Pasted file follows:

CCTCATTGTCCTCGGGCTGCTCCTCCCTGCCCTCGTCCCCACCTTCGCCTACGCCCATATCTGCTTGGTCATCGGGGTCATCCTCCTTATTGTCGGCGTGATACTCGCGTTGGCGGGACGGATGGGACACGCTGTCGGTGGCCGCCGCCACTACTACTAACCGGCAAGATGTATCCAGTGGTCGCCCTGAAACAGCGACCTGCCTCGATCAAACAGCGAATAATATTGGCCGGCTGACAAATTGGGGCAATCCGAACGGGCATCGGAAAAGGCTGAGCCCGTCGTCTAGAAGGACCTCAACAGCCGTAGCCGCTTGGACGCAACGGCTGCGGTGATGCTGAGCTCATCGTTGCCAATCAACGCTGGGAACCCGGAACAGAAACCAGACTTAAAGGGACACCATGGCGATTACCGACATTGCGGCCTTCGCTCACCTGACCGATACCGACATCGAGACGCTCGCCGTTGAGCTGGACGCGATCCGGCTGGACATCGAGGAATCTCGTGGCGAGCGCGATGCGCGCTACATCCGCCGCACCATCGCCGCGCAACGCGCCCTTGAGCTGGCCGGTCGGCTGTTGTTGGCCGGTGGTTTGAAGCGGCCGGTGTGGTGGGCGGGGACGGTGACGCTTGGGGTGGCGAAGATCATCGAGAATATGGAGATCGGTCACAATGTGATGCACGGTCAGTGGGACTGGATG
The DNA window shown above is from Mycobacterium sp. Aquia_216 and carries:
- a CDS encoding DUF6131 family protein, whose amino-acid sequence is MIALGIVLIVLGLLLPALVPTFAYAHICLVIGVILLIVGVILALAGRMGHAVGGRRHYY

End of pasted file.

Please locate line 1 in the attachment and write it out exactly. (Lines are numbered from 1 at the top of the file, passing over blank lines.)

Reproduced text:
CCTCATTGTCCTCGGGCTGCTCCTCCCTGCCCTCGTCCCCACCTTCGCCTACGCCCATATCTGCTTGGTCATCGGGGTCATCCTCCTTATTGTCGGCGTGATACTCGCGTTGGCGGGACGGATGGGACACGCTGTCGGTGGCCGCCGCCACTACTACTAACCGGCAAGATGTATCCAGTGGTCGCCCTGAAACAGCGACCTGCCTCGATCAAACAGCGAATAATATTGGCCGGCTGACAAATTGGGGCAATCCGAACGGGCATCGGAAAAGGCTGAGCCCGTCGTCTAGAAGGACCTCAACAGCCGTAGCCGCTTGGACGCAACGGCTGCGGTGATGCTGAGCTCATCGTTGCCAATCAACGCTGGGAACCCGGAACAGAAACCAGACTTAAAGGGACACCATGGCGATTACCGACATTGCGGCCTTCGCTCACCTGACCGATACCGACATCGAGACGCTCGCCGTTGAGCTGGACGCGATCCGGCTGGACATCGAGGAATCTCGTGGCGAGCGCGATGCGCGCTACATCCGCCGCACCATCGCCGCGCAACGCGCCCTTGAGCTGGCCGGTCGGCTGTTGTTGGCCGGTGGTTTGAAGCGGCCGGTGTGGTGGGCGGGGACGGTGACGCTTGGGGTGGCGAAGATCATCGAGAATATGGAGATCGGTCACAATGTGATGCACGGTCAGTGGGACTGGATG